The Independent, Tuesday, 23 September 2008
There are two significant facts about methane in terms of global warming. It is about 20 times more potent as a greenhouse gas than carbon dioxide, and there are massive stores of it locked away under the permafrost of the northern hemisphere.
Methane is produced naturally by the decay of water-logged vegetation. Over thousands of years it has accumulated under the ground at northern latitudes and has effectively been taken out of circulation by the permafrost acting as an impermeable lid.
What makes methane so potentially dangerous is that its release from under the now-leaking permafrost could accelerate global warming, which in turn would speed the melting of the permafrost and release even more methane. Scientists believe this has happened in the geological past with devastating consequences for the global climate and life.
Like carbon dioxide, average methane concentrations in the atmosphere have risen significantly since the Industrial Revolution, increasing from about 700 parts per billion (ppb) in 1800 to about 1,790ppb today. Much of this increase is down to human activities, notably oil and gas exploration, and agriculture.
For the past 10 years, average global methane concentrations have levelled out, probably because of improvements in Russian gas exploration. However, for the first time in more than a decade, scientists recorded an increase in global methane in 2007 and are set to measure a further increase this year.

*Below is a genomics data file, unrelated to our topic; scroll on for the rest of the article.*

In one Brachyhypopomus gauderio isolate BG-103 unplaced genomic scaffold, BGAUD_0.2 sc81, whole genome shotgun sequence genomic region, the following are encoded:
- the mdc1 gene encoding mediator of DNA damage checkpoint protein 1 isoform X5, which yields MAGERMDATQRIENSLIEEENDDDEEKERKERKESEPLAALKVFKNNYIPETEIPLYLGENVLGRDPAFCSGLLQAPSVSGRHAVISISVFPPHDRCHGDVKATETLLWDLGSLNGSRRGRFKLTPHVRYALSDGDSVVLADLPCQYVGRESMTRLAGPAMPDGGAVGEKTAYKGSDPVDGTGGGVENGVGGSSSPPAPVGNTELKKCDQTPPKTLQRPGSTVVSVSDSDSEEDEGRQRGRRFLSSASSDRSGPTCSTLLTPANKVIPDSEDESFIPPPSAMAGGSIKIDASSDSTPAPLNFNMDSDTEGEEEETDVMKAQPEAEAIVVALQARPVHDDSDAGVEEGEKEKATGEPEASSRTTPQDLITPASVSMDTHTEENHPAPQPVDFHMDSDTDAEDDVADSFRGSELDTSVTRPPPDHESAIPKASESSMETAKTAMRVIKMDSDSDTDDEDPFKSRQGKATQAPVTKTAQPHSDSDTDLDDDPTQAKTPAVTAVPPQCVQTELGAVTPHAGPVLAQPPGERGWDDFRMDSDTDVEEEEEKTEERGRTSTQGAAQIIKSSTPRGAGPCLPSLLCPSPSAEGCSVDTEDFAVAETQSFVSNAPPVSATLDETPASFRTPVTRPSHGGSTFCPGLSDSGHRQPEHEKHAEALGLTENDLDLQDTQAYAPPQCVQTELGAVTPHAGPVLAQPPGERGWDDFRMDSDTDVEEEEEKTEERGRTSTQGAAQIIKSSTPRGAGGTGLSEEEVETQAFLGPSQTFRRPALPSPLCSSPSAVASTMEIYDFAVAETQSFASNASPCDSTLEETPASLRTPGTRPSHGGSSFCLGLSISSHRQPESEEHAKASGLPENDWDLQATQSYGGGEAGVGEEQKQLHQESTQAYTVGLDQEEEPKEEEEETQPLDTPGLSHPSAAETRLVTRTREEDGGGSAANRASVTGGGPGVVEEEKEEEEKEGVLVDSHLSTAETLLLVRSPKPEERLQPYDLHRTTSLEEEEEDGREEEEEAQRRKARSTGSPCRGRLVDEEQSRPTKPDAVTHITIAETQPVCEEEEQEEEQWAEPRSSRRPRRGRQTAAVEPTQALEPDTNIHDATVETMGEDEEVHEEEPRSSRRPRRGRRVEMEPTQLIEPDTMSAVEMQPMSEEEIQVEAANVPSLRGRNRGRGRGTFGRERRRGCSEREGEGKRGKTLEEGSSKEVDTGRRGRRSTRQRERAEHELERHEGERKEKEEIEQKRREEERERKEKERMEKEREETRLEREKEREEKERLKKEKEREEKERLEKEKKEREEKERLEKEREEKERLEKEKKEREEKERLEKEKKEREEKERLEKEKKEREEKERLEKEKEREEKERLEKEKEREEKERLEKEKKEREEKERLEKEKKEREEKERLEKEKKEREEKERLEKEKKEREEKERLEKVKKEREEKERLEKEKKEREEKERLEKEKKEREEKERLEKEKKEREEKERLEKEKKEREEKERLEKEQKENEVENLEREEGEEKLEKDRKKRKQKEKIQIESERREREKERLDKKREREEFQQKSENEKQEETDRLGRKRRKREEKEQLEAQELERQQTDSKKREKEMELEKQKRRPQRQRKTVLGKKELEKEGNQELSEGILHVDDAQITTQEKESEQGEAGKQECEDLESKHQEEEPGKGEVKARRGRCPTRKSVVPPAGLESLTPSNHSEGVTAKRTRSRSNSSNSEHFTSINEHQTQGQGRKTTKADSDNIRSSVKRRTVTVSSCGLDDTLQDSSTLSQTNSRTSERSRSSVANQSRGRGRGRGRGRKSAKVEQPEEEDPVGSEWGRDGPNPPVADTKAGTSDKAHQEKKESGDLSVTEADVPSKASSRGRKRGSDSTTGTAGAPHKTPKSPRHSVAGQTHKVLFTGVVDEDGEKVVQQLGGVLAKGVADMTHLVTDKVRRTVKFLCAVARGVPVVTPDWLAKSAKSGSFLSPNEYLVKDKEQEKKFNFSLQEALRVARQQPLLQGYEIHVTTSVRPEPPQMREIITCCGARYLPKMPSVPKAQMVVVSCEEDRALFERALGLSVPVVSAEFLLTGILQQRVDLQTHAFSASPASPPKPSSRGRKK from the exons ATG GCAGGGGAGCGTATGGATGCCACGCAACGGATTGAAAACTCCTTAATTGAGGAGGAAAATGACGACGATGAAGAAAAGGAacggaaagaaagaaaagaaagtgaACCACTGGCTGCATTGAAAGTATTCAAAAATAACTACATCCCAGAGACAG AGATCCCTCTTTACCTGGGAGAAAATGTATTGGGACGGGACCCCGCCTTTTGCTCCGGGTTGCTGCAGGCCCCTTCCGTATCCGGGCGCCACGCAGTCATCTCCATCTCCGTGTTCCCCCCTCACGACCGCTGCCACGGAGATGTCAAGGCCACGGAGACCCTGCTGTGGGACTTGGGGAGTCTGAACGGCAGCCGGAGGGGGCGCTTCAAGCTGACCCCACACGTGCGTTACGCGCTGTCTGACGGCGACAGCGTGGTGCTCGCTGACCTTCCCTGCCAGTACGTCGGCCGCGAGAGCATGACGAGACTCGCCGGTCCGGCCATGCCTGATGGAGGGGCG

Scientists at the US National Oceanic and Atmospheric Administration (NOAA) have identified the Arctic as a potentially important new source of methane as temperatures in the region increase; it is one of the most rapidly warming places on Earth. "We're on the look-out for the first sign of a methane release from thawing Arctic permafrost. It's too soon to tell whether last year's spike in emissions includes the start of such a trend," said NOAA's methane expert Ed Dlugokencky last April.
The good news about methane is that it is quickly degraded in the environment, with an average lifetime of about 12 years, compared to the 100 years of carbon dioxide. The bad news is that we do not understand how the methane stores in the north will behave as the region experiences more extensive thaws. The fear is that the amounts released will make global warming far worse than expected.